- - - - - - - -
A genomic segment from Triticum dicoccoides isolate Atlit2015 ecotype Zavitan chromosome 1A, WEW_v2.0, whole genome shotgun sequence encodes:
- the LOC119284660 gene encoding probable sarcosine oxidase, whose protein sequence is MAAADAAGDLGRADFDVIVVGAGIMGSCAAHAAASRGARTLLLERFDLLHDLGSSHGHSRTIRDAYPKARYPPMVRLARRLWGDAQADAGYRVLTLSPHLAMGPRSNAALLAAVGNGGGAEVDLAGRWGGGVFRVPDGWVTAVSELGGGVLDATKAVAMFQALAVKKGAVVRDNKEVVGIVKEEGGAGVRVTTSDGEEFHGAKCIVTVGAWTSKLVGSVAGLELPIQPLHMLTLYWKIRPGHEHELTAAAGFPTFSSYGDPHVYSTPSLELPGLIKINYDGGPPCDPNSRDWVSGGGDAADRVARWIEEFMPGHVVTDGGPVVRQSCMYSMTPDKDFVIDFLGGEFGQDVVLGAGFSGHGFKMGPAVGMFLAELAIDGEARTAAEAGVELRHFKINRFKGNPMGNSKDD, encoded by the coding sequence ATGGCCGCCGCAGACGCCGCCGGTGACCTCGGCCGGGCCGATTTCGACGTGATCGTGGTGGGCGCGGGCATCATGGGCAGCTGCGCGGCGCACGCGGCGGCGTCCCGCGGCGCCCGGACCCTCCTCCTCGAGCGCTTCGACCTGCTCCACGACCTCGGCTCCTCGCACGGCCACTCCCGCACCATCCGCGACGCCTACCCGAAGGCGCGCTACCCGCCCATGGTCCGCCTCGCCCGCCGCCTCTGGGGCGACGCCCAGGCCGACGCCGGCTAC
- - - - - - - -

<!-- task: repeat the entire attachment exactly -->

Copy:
A genomic segment from Triticum dicoccoides isolate Atlit2015 ecotype Zavitan chromosome 1A, WEW_v2.0, whole genome shotgun sequence encodes:
- the LOC119284660 gene encoding probable sarcosine oxidase, whose protein sequence is MAAADAAGDLGRADFDVIVVGAGIMGSCAAHAAASRGARTLLLERFDLLHDLGSSHGHSRTIRDAYPKARYPPMVRLARRLWGDAQADAGYRVLTLSPHLAMGPRSNAALLAAVGNGGGAEVDLAGRWGGGVFRVPDGWVTAVSELGGGVLDATKAVAMFQALAVKKGAVVRDNKEVVGIVKEEGGAGVRVTTSDGEEFHGAKCIVTVGAWTSKLVGSVAGLELPIQPLHMLTLYWKIRPGHEHELTAAAGFPTFSSYGDPHVYSTPSLELPGLIKINYDGGPPCDPNSRDWVSGGGDAADRVARWIEEFMPGHVVTDGGPVVRQSCMYSMTPDKDFVIDFLGGEFGQDVVLGAGFSGHGFKMGPAVGMFLAELAIDGEARTAAEAGVELRHFKINRFKGNPMGNSKDD, encoded by the coding sequence ATGGCCGCCGCAGACGCCGCCGGTGACCTCGGCCGGGCCGATTTCGACGTGATCGTGGTGGGCGCGGGCATCATGGGCAGCTGCGCGGCGCACGCGGCGGCGTCCCGCGGCGCCCGGACCCTCCTCCTCGAGCGCTTCGACCTGCTCCACGACCTCGGCTCCTCGCACGGCCACTCCCGCACCATCCGCGACGCCTACCCGAAGGCGCGCTACCCGCCCATGGTCCGCCTCGCCCGCCGCCTCTGGGGCGACGCCCAGGCCGACGCCGGCTAC